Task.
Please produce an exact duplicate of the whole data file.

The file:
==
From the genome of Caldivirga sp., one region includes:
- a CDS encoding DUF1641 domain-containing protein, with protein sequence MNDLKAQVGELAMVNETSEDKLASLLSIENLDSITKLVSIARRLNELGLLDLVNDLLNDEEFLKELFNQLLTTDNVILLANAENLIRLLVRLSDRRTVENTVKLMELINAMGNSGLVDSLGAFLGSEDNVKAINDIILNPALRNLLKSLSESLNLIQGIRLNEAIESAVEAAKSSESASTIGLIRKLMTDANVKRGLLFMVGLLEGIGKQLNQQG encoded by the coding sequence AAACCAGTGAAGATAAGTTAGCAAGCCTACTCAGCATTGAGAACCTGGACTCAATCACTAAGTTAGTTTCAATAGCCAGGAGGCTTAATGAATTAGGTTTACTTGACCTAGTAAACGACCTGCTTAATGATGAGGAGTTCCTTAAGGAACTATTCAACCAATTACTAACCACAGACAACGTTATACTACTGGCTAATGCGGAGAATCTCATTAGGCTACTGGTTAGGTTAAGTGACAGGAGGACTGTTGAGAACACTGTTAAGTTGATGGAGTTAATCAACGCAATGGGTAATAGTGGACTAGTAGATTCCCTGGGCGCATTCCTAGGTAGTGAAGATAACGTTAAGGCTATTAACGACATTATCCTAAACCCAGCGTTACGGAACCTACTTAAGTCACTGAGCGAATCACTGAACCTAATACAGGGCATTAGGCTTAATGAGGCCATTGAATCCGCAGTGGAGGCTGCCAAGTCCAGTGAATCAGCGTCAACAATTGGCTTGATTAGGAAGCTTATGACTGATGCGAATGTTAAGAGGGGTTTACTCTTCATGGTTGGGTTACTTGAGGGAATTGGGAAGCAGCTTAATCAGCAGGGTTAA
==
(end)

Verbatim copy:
From the genome of Caldivirga sp., one region includes:
- a CDS encoding DUF1641 domain-containing protein, with protein sequence MNDLKAQVGELAMVNETSEDKLASLLSIENLDSITKLVSIARRLNELGLLDLVNDLLNDEEFLKELFNQLLTTDNVILLANAENLIRLLVRLSDRRTVENTVKLMELINAMGNSGLVDSLGAFLGSEDNVKAINDIILNPALRNLLKSLSESLNLIQGIRLNEAIESAVEAAKSSESASTIGLIRKLMTDANVKRGLLFMVGLLEGIGKQLNQQG encoded by the coding sequence AAACCAGTGAAGATAAGTTAGCAAGCCTACTCAGCATTGAGAACCTGGACTCAATCACTAAGTTAGTTTCAATAGCCAGGAGGCTTAATGAATTAGGTTTACTTGACCTAGTAAACGACCTGCTTAATGATGAGGAGTTCCTTAAGGAACTATTCAACCAATTACTAACCACAGACAACGTTATACTACTGGCTAATGCGGAGAATCTCATTAGGCTACTGGTTAGGTTAAGTGACAGGAGGACTGTTGAGAACACTGTTAAGTTGATGGAGTTAATCAACGCAATGGGTAATAGTGGACTAGTAGATTCCCTGGGCGCATTCCTAGGTAGTGAAGATAACGTTAAGGCTATTAACGACATTATCCTAAACCCAGCGTTACGGAACCTACTTAAGTCACTGAGCGAATCACTGAACCTAATACAGGGCATTAGGCTTAATGAGGCCATTGAATCCGCAGTGGAGGCTGCCAAGTCCAGTGAATCAGCGTCAACAATTGGCTTGATTAGGAAGCTTATGACTGATGCGAATGTTAAGAGGGGTTTACTCTTCATGGTTGGGTTACTTGAGGGAATTGGGAAGCAGCTTAATCAGCAGGGTTAA